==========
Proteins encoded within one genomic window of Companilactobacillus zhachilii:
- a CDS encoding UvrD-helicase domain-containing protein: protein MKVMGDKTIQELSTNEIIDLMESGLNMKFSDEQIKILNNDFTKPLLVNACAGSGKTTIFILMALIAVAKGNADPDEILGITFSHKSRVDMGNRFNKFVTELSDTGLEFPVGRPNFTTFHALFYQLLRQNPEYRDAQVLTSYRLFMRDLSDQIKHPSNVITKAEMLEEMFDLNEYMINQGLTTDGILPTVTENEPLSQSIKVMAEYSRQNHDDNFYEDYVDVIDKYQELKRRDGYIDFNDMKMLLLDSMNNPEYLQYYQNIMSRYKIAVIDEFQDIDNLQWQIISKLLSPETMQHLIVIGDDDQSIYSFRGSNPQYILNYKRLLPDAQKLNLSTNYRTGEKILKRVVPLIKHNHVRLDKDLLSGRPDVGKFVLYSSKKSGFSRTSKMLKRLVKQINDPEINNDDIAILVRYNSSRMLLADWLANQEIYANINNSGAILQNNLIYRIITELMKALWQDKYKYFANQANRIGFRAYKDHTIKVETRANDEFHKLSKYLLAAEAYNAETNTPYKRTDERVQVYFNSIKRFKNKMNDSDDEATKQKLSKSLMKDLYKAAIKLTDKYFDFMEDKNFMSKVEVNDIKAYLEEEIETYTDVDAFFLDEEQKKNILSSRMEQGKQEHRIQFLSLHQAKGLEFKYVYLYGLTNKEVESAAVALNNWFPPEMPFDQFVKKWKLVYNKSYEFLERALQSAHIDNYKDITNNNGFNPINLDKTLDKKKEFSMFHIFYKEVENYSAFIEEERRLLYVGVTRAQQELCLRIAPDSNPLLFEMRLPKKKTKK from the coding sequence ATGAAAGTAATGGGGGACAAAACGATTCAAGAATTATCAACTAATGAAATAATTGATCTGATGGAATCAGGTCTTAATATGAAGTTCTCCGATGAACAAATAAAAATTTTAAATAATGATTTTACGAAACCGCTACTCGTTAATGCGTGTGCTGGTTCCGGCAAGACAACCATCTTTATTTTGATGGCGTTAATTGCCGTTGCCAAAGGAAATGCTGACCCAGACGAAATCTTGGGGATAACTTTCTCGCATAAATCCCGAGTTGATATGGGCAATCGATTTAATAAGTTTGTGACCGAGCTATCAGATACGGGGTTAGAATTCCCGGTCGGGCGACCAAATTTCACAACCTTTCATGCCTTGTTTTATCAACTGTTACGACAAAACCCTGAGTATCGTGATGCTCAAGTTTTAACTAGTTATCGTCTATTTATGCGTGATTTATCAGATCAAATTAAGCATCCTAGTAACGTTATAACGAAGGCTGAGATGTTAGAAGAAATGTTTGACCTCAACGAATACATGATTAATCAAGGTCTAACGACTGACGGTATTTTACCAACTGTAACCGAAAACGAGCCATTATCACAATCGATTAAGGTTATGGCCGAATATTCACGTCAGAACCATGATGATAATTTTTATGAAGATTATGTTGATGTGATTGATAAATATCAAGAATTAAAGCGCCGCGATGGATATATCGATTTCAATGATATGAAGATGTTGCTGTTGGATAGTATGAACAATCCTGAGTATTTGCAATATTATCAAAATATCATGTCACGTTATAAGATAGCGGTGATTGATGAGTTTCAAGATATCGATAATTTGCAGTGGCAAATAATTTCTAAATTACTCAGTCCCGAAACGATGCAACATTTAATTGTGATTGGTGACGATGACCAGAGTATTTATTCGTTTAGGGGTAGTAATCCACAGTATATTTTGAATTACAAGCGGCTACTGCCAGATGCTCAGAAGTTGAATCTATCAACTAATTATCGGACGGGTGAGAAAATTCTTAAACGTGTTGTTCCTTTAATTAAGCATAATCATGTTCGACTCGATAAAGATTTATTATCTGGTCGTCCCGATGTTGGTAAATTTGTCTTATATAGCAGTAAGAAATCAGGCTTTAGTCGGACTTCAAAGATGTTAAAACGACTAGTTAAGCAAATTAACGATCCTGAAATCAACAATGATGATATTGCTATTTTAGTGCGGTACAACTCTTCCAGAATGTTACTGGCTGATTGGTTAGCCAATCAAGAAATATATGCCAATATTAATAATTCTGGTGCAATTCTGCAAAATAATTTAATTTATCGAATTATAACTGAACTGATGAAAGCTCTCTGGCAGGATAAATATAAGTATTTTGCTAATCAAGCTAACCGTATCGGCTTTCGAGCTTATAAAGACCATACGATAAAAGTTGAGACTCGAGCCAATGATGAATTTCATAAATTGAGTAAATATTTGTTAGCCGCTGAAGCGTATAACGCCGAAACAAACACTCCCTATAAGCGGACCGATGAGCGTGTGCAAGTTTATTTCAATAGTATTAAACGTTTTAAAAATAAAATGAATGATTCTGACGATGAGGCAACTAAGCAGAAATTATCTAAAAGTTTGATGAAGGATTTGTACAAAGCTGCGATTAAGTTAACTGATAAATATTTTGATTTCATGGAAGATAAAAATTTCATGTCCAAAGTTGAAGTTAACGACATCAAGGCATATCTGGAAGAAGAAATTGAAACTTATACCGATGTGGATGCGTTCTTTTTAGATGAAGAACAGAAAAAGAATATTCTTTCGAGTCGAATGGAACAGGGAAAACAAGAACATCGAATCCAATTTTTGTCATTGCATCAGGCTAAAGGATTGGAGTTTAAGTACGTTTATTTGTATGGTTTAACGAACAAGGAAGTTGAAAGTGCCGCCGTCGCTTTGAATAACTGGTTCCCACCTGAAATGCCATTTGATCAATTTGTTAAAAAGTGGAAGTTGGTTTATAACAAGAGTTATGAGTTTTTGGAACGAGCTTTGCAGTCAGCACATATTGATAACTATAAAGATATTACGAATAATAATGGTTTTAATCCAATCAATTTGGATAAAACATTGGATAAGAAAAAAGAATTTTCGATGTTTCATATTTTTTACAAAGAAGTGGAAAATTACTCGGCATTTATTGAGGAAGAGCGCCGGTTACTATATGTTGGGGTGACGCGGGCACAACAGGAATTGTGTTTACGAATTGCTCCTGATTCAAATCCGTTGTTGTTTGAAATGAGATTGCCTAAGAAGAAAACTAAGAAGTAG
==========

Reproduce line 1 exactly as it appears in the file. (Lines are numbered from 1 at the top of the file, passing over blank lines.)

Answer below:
Proteins encoded within one genomic window of Companilactobacillus zhachilii: